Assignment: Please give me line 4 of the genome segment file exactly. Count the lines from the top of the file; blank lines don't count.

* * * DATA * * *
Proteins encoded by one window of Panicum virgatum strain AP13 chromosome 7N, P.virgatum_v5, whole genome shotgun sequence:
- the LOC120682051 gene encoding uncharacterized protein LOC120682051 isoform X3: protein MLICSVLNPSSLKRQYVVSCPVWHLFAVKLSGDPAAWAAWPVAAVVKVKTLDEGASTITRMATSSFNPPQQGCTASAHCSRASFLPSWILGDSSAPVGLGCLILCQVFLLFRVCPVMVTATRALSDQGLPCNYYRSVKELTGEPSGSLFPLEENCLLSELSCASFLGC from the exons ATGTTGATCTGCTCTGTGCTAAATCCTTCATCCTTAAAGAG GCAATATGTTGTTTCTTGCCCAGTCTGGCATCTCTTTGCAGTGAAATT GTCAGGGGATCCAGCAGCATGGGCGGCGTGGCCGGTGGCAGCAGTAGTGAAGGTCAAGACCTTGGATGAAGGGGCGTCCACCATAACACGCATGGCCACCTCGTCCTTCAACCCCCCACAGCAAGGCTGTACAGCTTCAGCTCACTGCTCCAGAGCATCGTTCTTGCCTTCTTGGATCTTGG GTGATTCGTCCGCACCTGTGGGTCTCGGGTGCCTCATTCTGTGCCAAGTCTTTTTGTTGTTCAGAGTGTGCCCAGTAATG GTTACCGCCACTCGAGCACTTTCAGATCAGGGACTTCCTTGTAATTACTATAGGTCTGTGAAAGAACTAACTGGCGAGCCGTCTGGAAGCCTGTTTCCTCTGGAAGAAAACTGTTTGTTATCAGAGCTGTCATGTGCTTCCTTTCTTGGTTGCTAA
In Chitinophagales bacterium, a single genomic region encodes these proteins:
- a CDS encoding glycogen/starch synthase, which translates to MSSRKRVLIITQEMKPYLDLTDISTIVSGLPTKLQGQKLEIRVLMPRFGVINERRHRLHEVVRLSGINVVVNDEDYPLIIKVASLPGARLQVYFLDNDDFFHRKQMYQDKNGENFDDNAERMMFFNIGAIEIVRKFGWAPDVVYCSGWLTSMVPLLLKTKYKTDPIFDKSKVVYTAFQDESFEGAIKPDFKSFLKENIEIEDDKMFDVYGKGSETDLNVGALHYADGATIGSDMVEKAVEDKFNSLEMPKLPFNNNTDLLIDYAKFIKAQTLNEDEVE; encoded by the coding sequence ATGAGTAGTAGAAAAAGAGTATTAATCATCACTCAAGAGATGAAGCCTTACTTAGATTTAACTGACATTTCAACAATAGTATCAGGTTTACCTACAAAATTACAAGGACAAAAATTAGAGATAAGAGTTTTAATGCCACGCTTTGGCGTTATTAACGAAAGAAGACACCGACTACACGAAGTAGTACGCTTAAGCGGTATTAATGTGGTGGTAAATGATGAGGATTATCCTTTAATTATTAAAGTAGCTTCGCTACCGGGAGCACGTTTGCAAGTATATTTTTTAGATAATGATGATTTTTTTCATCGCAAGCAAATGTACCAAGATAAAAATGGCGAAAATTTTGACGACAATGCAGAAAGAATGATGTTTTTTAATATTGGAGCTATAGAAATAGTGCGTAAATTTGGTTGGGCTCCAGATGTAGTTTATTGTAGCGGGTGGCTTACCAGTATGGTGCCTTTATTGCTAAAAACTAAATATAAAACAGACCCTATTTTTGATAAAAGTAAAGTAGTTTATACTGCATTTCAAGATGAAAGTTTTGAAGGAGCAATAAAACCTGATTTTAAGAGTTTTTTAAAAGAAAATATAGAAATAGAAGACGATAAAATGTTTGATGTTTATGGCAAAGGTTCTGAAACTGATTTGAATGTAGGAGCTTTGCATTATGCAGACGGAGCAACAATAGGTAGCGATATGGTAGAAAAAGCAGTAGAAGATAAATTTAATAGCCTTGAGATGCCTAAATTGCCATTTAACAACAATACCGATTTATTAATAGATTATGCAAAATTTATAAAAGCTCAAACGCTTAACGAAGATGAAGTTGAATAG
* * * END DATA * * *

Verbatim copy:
- a CDS encoding glycogen/starch synthase, which translates to MSSRKRVLIITQEMKPYLDLTDISTIVSGLPTKLQGQKLEIRVLMPRFGVINERRHRLHEVVRLSGINVVVNDEDYPLIIKVASLPGARLQVYFLDNDDFFHRKQMYQDKNGENFDDNAERMMFFNIGAIEIVRKFGWAPDVVYCSGWLTSMVPLLLKTKYKTDPIFDKSKVVYTAFQDESFEGAIKPDFKSFLKENIEIEDDKMFDVYGKGSETDLNVGALHYADGATIGSDMVEKAVEDKFNSLEMPKLPFNNNTDLLIDYAKFIKAQTLNEDEVE; encoded by the coding sequence ATGAGTAGTAGAAAAAGAGTATTAATCATCACTCAAGAGATGAAGCCTTACTTAGATTTAACTGACATTTCAACAATAGTATCAGGTTTACCTACAAAATTACAAGGACAAAAATTAGAGATAAGAGTTTTAATGCCACGCTTTGGCGTTATTAACGAAAGAAGACACCGACTACACGAAGTAGTACGCTTAAGCGGTATTAATGTGGTGGTAAATGATGAGGATTATCCTTTAATTATTAAAGTAGCTTCGCTACCGGGAGCACGTTTGCAAGTATATTTTTTAGATAATGATGATTTTTTTCATCGCAAGCAAATGTACCAAGATAAAAATGGCGAAAATTTTGACGACAATGCAGAAAGAATGATGTTTTTTAATATTGGAGCTATAGAAATAGTGCGTAAATTTGGTTGGGCTCCAGATGTAGTTTATTGTAGCGGGTGGCTTACCAGTATGGTGCCTTTATTGCTAAAAACTAAATATAAAACAGACCCTATTTTTGATAAAAGTAAAGTAGTTTATACTGCATTTCAAGATGAAAGTTTTGAAGGAGCAATAAAACCTGATTTTAAGAGTTTTTTAAAAGAAAATATAGAAATAGAAGACGATAAAATGTTTGATGTTTATGGCAAAGGTTCTGAAACTGATTTGAATGTAGGAGCTTTGCATTATGCAGACGGAGCAACAATAGGTAGCGATATGGTAGAAAAAGCAGTAGAAGATAAATTTAATAGCCTTGAGATGCCTAAATTGCCATTTAACAACAATACCGATTTATTAATAGATTATGCAAAATTTATAAAAGCTCAAACGCTTAACGAAGATGAAGTTGAATAG